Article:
In my early years in Christ I encountered many dear and well-meaning friends who tried to talk me into liberation theology. It may have worked if they had helped me connect the dots between personal accountability to God and personal accountability to people. Personal sin and external evil. Personal salvation and social redemption. It may have helped if someone sat down with me and envision for me the radical and radically true idea that personal accountability to people is not simply an option, one of the many 'mionistries', like 'mercy ministry'; but an essential part of the salvation that Christ has won for me. It may have helped if I could only understand then what I understand now- that being incarnatiunal in people's lives is the only way to bring Christ to them; just as Jesus was and is incarnational into the human experience and our own lives. It may have helped if I could only understand that being incarnational necessarily means being sacrificed- whether on the cross or in terms of a life spent with people who need us.
A dear friend who tried to talk to me about liberation theology had a radically unorthodox interpretation of the Bible. He insisted, without any reference to Biblical, traditional, logical or other evidence, that the Antichrist in the Bible referred to us, people who do nothing to oppose injustice in the world. Other liberation theorists try to make the case that sin is only the enjoyment of resources at the cost of others. Broadly this means that those of us who are relatively well off (anyone who has a roof over her head and food to eat is in this category) are well off only because in a direct or indirect way we exploit or have historically exploited or are benefitting from such exploitation of those outside this category. If anyone tried to interpret the whole of the Bible this way, the argument does not go far without encountering serious challenges. What would they say about the apostle Paul's suggestions to Christian slaves? He said in 1 Corinthians 7:20-22, "Each one should remain in the situation which he was in when God called him. Were you a slave when you were called? Don't let it trouble you--although if you can gain your freedom, do so. For he who was a slave when he was called by the Lord is the Lord's freedman; similarly, he who was a free man when he was called is Christ's slave."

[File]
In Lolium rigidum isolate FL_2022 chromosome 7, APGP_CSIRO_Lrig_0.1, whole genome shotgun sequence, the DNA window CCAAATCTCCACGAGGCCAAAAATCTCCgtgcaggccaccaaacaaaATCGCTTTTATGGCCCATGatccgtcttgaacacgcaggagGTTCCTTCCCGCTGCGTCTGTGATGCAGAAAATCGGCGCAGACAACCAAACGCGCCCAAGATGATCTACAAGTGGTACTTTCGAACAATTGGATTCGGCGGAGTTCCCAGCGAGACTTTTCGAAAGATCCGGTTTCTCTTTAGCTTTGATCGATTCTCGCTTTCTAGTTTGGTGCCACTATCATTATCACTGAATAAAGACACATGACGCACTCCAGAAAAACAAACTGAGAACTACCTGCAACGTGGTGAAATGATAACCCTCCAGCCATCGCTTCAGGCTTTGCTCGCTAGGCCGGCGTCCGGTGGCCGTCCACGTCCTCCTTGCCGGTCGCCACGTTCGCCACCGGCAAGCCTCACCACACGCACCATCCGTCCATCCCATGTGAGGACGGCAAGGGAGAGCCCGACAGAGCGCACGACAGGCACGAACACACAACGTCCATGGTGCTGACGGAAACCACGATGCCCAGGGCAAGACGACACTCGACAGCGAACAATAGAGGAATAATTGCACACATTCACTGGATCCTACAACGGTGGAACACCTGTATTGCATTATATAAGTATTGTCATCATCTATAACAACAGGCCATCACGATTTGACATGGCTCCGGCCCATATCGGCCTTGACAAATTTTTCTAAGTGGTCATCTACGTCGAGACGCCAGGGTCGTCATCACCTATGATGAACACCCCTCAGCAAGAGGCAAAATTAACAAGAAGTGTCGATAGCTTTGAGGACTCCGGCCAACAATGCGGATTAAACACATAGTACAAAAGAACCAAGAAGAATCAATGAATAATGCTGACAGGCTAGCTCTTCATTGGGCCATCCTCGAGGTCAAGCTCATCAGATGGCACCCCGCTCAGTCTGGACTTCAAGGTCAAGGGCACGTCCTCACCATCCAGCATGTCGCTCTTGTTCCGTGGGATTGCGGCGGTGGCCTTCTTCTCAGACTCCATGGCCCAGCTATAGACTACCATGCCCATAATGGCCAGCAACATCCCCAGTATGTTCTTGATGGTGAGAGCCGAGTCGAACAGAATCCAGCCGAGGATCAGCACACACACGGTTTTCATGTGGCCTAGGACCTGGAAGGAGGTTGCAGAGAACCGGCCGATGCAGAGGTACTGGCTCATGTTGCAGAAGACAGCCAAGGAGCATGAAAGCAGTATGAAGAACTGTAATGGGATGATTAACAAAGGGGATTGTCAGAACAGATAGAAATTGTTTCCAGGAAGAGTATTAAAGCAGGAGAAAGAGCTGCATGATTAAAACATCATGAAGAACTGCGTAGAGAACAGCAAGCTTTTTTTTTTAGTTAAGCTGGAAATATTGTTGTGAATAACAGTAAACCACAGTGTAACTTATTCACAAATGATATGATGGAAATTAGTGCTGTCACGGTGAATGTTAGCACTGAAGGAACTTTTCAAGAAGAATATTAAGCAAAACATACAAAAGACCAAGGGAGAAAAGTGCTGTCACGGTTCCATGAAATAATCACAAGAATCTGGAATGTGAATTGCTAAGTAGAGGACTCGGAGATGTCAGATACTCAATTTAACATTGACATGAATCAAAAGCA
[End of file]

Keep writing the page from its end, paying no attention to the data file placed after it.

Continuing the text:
Lastly, I realize that we are all on a journey to discover truth. We need to keep our eyes wide open to God's visions. I realize of course that orthodox Christians also tend to be obnoxious in their witness to liberation theorists. Who hasn't encountered those of us (and perhaps we ourselves may be guilty of this) who rebuke a fellow believer with a glass of win in his hand but practise fiscal dishonesty in tax returns, property purchases and divisive church politics, not to mention the sex scandals that have rocked both the Evangelical and Catholic leadership? The charge of hypocrisy is the third serious form of sin or evil that we encounter (personal sin and evil that is external and unattached to humans are the others) in the list of (I would also say ONLY) objections to Christianity or belief in God in general.
The fact remains though that we can and must work together. While I see and experience Christianity for the unique experience it is, I also know that the desire for justice is within all of us- atheist, Christian, Hindu or anyone. I wouldn't go so far as to describe it as a spark of the divine in us or anywhere near it, but I would consider it as God-given, and a part of the appeal that draws us to Christ. If there is sin out there we must work together. If people of different persuasions could begin a discussion on the deepest matters in life, I'm convinced that social redemption, and not philosophical debate, is the beginning.